Every year in Benin, locals celebrate a festival in tribute to the deities of Voodoo, the indigenous religion worshipping natural spirits and revering their ancestors.
Increasingly, the festival is drawing people of African descent from America, Brazil and the Caribbean seeking to discover the religion and land of their ancestors enslaved and shipped away from the beaches of west Africa.
Voodoo, known locally as Vodoun, originated in the Dahomey kingdom -- present-day Benin and Togo -- and is still widely practised sometimes alongside Christianity in coastal towns like Ouidah, once a trading hub where memorials to the slave trade are dotted around the small beach settlement.
"We come here first to search for our origins and reconnect with Mother Earth," said Louis Pierre Ramassamy, 45, from Guadaloupe who was in Benin for the first time and visiting Ouidah.
He came to discover the Vodoun festival, but his stay goes beyond that.
He said he wants to follow the footsteps of his ancestors, who were taken from Ouidah centuries ago and to rediscover the divinity practised by his maternal grandmother.
Consultations and sacrifices were made for him in a Vodoun convent in Ouidah to help him reconnect, he said.
"If luck does not smile on me this time, I will come back another time. I need this reconnection for my personal development," the tourist told AFP, his camera focused on the movement of voodoo practitioners on Ouidah's imposing Atlantic Ocean beach.
Dozens of followers dressed in white cloth face the ocean each festival to pay hommage in Ouidah to Mami Wata, a goddess of the sea.
Accompanied by drums and dancing, followers dressed in colourful traditional robes and gowns watched "Zangbeto" rituals -- whirling dancers dressed as guardians of the night.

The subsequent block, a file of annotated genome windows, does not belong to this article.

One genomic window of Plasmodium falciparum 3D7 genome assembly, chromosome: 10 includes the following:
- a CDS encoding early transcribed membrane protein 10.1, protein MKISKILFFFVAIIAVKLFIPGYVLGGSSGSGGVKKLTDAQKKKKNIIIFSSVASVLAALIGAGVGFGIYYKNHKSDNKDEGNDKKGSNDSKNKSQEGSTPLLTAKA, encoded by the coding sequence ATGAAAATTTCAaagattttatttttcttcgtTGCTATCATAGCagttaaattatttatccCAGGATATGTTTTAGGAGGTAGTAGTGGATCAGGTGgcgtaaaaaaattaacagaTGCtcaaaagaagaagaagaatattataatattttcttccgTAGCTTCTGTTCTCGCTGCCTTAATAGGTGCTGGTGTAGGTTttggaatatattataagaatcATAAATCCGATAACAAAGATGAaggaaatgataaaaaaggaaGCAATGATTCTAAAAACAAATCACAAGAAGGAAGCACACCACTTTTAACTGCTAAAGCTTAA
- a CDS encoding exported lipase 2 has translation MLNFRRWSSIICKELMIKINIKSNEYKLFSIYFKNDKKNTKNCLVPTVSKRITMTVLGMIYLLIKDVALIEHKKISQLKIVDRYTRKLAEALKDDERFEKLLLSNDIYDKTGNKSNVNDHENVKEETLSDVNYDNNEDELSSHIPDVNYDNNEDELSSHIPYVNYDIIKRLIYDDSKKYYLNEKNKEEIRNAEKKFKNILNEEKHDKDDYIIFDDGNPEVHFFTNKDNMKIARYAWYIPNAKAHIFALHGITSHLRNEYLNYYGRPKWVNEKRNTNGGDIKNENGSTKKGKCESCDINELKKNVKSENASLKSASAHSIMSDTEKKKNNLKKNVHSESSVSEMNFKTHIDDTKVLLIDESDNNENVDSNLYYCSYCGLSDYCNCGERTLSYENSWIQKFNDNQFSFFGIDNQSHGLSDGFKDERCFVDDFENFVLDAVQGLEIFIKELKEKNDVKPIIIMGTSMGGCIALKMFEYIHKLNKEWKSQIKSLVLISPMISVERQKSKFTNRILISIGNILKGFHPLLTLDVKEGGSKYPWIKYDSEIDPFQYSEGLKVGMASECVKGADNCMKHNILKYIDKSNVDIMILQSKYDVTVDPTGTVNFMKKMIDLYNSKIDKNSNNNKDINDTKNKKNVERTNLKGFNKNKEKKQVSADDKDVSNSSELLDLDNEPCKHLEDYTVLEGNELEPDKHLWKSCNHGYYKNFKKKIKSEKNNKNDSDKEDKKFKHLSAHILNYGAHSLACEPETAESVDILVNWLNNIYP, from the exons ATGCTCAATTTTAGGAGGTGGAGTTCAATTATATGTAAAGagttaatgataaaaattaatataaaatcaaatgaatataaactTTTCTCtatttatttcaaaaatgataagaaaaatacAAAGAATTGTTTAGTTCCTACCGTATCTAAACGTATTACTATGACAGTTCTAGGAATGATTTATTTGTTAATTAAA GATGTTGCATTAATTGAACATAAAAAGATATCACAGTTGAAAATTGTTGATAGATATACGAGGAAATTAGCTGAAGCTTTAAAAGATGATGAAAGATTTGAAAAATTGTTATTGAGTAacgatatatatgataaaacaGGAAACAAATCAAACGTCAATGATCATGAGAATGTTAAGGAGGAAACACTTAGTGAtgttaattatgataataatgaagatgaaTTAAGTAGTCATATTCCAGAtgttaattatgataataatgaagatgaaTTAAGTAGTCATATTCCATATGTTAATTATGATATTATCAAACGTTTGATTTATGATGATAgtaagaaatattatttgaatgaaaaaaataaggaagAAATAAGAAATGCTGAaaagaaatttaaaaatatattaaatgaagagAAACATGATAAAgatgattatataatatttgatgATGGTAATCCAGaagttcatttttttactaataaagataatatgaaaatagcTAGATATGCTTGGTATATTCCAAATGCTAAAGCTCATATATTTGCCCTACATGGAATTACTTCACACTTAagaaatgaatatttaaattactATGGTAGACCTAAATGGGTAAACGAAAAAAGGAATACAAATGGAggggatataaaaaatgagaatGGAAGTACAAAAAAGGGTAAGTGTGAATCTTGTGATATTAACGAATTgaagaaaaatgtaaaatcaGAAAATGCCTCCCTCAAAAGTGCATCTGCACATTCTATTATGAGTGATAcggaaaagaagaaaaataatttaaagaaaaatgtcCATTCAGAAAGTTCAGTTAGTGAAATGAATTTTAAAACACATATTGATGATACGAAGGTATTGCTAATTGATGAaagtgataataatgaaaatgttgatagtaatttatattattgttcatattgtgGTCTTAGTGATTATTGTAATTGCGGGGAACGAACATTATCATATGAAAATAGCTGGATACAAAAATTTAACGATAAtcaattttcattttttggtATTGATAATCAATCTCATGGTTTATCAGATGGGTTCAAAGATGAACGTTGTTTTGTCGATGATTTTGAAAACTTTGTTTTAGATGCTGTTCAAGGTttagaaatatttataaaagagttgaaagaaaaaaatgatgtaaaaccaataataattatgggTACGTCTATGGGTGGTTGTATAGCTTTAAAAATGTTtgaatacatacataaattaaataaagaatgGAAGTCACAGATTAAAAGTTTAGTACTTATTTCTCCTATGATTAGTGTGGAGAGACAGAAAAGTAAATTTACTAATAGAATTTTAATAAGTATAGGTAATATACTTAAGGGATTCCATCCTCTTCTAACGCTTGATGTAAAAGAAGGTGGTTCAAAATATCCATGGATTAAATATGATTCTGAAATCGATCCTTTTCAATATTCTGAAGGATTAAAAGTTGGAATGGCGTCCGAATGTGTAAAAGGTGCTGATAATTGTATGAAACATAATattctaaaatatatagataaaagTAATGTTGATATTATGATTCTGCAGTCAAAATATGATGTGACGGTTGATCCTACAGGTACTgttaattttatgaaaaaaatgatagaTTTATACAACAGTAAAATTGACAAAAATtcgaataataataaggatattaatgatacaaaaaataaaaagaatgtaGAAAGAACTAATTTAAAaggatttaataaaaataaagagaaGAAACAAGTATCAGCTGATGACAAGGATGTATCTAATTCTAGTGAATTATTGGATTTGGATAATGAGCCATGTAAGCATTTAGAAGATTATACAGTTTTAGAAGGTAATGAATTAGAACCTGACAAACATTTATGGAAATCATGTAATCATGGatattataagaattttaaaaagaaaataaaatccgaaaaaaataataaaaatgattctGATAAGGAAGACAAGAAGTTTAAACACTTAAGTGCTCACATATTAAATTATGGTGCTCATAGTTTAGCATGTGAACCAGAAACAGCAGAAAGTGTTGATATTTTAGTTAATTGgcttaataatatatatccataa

Nearby is an arch, the "Door of No Return", in memory of those jammed onto slave ships from Ouidah's beach bound for the New World.
"Our ancestors foresaw this return of Afro-descendants. They are eagerly awaited by the ghosts of our ancestors," said Hounnongan Viyeye Noumaze Gbetoton, one of the Vodoun dignitaries in Ouidah.
"When they return, it is to take blessings and recharge their batteries to move forward."
Brazilian Anaica Durand said she had passed this stage.
She managed to reconnect with her family of origin, the family of Almeida from Benin and is delighted with it.
January 10 has now become a moment of great festivity for her to revel in the songs, dances and celebrations around Vodoun.
Like her, Alexandra Bajeux is on her second stay in Ouidah. This year, she came to pay hommage to the Snake deity Dan.
"All the consultations revealed that it was the cult of my ancestors," she smiles, white loincloth tied at the waist.
The 29-year-old Haitian plans to settle in Ouidah to devote herself full-time to this religion.
"Dan is happiness and he is a source of wealth," said the young woman who swears "to have finally found the happiness that she lacked".
"Our major objective is that the indigenous culture never fades away... Sooner or later, all Afro-descendants will return to the fold. This is what our ancestors say," said Hounnongan Viyeye Noumaze Gbetoton.
Francis Ahouissoussi, a Benin sociologist specialising in religious issues, explains this attachment of descendants of African slaves as "a natural need that they must fill".
According to him, many Afro-descendants feel they "are in a permanent quest for their true identity", part of which is addressed for some by the role of Vodoun.
For Brazilian Ana Beatriz Akpedje Almeida it felt like she was connecting the deities she knew from Brazil and others and to her ancestors.
"I think most people from the diaspora can connect with this kind of knowledge," she said. "Voodoo is a perspective about humanity."
US visitor Chastyl told AFP it was also her first time in Benin.
"I have seen so many divinities and a lot of dancing," she said. "I don't have any family here, they are all in the United States, but obviously somewhere, we are from here."